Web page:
"We must achieve the character and acquire the skills to live much poorer than we do. We must waste less. We must do more for ourselves and for each other. It is either that or continue merely to think and talk about changes that we are inviting catastrophe to make. The great obstacle is simply this: the conviction that we cannot change because we are dependant on what is wrong. But that is the addict's excuse, and we know that it will not do."
—Wendell Berry

Tuesday, 9 July 2013

Unkilled meat. Seriously, what the ????

I just had to reproduce this here...
This person could actually breed and that scares the living bejabbers out of me!
Now I have nothing against killing animals for meat, obviously, but to consume meat or wear wool or leather while remaining ignorant of its origin is a sin. Worse still are those people who deliberately avoid facing the reality of their food yet are still willing to eat it. I am not asking everyone to actually have to slaughter the animal they wish to eat but I do believe they should be cognisant of the process whereby their food was made.
Factory farming, chemical fertilizers, battery cages, farrowing crates. Would any of these things exist if the public as a whole were forced to confront them?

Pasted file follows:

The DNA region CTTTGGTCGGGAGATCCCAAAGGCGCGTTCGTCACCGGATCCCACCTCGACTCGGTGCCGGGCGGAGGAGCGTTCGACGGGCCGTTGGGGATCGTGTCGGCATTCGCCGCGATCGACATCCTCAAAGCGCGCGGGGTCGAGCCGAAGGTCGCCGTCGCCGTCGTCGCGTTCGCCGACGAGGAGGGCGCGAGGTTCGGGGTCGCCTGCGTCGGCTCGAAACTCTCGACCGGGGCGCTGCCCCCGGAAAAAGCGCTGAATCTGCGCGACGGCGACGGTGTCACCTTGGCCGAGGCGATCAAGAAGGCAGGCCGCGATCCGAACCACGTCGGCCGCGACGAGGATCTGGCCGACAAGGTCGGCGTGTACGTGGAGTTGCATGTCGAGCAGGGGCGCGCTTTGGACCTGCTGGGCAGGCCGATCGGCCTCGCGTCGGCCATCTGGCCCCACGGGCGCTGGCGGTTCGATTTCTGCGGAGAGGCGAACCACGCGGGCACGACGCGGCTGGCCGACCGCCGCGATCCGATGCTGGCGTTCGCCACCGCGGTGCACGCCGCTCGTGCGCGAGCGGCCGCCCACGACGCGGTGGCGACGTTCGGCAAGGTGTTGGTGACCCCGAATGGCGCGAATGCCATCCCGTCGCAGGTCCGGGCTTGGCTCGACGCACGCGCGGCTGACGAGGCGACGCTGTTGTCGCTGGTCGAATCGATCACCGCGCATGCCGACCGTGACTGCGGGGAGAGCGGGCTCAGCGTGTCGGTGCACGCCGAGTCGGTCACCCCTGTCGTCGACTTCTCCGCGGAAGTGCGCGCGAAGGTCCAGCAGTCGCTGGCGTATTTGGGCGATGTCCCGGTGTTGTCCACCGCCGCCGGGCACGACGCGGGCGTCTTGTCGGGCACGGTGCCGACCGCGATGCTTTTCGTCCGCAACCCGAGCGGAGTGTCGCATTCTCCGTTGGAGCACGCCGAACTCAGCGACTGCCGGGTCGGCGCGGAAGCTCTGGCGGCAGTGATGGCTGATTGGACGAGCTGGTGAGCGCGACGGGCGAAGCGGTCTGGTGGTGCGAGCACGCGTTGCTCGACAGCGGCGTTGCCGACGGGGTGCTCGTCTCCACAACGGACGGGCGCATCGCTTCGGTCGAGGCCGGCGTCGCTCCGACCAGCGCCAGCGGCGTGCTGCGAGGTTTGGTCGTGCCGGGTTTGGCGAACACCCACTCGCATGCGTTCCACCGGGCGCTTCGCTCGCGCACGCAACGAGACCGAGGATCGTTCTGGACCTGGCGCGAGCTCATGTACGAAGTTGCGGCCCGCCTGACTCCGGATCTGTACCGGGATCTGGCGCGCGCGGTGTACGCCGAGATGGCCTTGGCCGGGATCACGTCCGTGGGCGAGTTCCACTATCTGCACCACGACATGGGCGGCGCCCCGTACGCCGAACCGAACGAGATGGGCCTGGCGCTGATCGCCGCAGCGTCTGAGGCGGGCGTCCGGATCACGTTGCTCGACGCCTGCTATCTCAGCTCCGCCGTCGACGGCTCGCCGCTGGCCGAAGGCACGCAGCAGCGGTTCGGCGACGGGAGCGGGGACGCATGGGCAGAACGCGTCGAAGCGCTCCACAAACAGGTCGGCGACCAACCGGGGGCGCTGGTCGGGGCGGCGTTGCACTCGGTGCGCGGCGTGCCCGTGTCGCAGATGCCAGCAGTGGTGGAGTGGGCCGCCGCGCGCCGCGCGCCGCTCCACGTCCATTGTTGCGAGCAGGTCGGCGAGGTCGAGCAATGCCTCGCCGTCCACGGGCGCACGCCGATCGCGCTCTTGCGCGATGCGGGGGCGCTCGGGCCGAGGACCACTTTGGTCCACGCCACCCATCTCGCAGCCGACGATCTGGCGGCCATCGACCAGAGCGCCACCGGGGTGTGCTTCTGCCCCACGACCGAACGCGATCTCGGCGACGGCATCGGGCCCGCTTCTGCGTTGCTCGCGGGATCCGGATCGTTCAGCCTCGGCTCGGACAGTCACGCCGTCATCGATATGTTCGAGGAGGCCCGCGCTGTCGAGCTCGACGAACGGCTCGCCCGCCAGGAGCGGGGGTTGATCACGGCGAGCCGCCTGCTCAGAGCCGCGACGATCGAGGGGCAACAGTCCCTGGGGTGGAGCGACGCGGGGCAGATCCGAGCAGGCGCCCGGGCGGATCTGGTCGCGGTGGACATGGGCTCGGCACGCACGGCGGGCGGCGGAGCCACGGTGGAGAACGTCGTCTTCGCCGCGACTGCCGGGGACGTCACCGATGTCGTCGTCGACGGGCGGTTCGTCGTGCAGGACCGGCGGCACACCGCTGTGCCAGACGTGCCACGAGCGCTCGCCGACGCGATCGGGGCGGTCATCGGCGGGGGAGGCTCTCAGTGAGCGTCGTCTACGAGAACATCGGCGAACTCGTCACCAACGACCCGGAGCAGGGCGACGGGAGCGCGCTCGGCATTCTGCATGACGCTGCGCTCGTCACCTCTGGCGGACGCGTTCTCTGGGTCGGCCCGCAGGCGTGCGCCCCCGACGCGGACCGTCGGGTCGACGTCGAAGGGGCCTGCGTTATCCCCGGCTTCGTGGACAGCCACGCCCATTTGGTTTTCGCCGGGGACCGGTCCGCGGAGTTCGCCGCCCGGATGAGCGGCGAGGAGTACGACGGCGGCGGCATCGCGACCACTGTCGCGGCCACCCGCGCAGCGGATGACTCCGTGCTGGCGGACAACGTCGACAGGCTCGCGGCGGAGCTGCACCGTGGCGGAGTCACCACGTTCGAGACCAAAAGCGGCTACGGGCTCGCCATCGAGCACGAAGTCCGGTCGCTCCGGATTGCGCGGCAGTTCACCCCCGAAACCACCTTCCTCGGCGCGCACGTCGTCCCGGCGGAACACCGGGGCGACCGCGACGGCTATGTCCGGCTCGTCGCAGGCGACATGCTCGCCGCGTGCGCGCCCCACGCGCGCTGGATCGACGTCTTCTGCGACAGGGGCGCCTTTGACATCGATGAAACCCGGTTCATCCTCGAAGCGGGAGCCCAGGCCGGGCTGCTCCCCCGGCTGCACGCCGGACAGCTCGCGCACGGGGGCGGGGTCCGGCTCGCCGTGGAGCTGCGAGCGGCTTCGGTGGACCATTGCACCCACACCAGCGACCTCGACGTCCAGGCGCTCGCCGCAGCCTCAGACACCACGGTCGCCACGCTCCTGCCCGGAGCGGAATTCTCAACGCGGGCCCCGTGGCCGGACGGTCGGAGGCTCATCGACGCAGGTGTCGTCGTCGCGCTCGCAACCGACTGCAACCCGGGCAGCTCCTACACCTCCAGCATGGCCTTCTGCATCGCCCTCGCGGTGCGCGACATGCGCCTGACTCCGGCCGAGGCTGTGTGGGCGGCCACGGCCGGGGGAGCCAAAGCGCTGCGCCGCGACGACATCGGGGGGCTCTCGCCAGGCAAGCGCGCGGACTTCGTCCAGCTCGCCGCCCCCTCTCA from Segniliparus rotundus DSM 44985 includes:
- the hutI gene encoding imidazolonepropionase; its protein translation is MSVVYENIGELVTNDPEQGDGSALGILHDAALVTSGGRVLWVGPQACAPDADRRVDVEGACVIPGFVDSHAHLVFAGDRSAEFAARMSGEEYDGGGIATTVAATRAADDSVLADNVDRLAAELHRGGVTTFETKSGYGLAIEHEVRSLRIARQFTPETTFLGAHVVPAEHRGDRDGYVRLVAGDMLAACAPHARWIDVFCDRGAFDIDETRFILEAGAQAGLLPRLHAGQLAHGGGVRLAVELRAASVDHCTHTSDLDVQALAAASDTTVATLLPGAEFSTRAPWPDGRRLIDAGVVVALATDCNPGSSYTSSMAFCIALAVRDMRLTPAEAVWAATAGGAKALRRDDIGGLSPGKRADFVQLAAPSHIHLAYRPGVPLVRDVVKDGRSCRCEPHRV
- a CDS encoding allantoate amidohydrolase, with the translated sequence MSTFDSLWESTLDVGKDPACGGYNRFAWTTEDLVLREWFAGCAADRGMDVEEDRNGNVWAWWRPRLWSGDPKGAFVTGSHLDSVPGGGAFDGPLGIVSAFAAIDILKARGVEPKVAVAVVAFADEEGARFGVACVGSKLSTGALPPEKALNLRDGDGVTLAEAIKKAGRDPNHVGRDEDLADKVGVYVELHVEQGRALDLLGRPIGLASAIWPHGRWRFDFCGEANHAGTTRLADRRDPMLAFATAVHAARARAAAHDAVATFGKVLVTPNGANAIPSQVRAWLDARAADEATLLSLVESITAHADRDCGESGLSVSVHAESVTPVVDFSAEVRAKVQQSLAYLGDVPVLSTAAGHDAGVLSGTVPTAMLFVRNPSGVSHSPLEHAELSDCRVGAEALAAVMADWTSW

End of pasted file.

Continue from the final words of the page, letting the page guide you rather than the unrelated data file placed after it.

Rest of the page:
Meat chicks

We are working to have a varied diet at hand, within seasonal limits. I like to be able to go to the freezer and be able to choose from a range of meats just as I like to be able to go to the veggie garden to eat a different selection of veggies most nights. Granted there must be a seasonal variation with vegetables and this is a good thing too as it whets the appetite for variety from the garden and brightens the diet. But where meat is concerned it is a chore indeed to eat a whole beef before a change in diet. To avoid this we try to keep production going and slaughter regularly to keep the freezer stocked with a variety of meats. At any one time I should be able to choose from beef, pork, chicken, duck, turkey, chevon or mutton.